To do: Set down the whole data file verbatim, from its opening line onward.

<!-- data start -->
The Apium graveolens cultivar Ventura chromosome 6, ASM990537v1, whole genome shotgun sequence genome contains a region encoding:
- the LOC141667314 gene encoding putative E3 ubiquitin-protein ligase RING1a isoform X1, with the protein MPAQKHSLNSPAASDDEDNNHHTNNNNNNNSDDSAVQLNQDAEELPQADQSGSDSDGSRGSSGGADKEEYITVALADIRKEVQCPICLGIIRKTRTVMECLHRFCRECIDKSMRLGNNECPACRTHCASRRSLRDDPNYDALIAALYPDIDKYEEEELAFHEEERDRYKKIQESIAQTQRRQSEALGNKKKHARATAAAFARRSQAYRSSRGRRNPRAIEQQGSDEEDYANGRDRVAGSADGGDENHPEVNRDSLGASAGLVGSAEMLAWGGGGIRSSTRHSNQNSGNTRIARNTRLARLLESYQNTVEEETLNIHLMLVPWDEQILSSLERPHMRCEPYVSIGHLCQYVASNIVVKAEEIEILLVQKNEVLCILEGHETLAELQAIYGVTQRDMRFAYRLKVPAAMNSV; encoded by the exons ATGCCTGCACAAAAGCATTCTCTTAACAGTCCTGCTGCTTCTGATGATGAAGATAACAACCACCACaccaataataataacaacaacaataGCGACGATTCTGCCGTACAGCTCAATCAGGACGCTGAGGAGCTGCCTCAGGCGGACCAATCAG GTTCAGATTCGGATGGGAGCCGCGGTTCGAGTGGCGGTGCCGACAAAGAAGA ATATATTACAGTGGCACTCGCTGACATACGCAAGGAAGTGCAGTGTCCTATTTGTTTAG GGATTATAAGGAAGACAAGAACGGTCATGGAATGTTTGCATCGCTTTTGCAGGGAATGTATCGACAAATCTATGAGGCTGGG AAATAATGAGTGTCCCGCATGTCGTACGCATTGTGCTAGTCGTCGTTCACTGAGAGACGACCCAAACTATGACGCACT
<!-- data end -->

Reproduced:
The Apium graveolens cultivar Ventura chromosome 6, ASM990537v1, whole genome shotgun sequence genome contains a region encoding:
- the LOC141667314 gene encoding putative E3 ubiquitin-protein ligase RING1a isoform X1, with the protein MPAQKHSLNSPAASDDEDNNHHTNNNNNNNSDDSAVQLNQDAEELPQADQSGSDSDGSRGSSGGADKEEYITVALADIRKEVQCPICLGIIRKTRTVMECLHRFCRECIDKSMRLGNNECPACRTHCASRRSLRDDPNYDALIAALYPDIDKYEEEELAFHEEERDRYKKIQESIAQTQRRQSEALGNKKKHARATAAAFARRSQAYRSSRGRRNPRAIEQQGSDEEDYANGRDRVAGSADGGDENHPEVNRDSLGASAGLVGSAEMLAWGGGGIRSSTRHSNQNSGNTRIARNTRLARLLESYQNTVEEETLNIHLMLVPWDEQILSSLERPHMRCEPYVSIGHLCQYVASNIVVKAEEIEILLVQKNEVLCILEGHETLAELQAIYGVTQRDMRFAYRLKVPAAMNSV; encoded by the exons ATGCCTGCACAAAAGCATTCTCTTAACAGTCCTGCTGCTTCTGATGATGAAGATAACAACCACCACaccaataataataacaacaacaataGCGACGATTCTGCCGTACAGCTCAATCAGGACGCTGAGGAGCTGCCTCAGGCGGACCAATCAG GTTCAGATTCGGATGGGAGCCGCGGTTCGAGTGGCGGTGCCGACAAAGAAGA ATATATTACAGTGGCACTCGCTGACATACGCAAGGAAGTGCAGTGTCCTATTTGTTTAG GGATTATAAGGAAGACAAGAACGGTCATGGAATGTTTGCATCGCTTTTGCAGGGAATGTATCGACAAATCTATGAGGCTGGG AAATAATGAGTGTCCCGCATGTCGTACGCATTGTGCTAGTCGTCGTTCACTGAGAGACGACCCAAACTATGACGCACT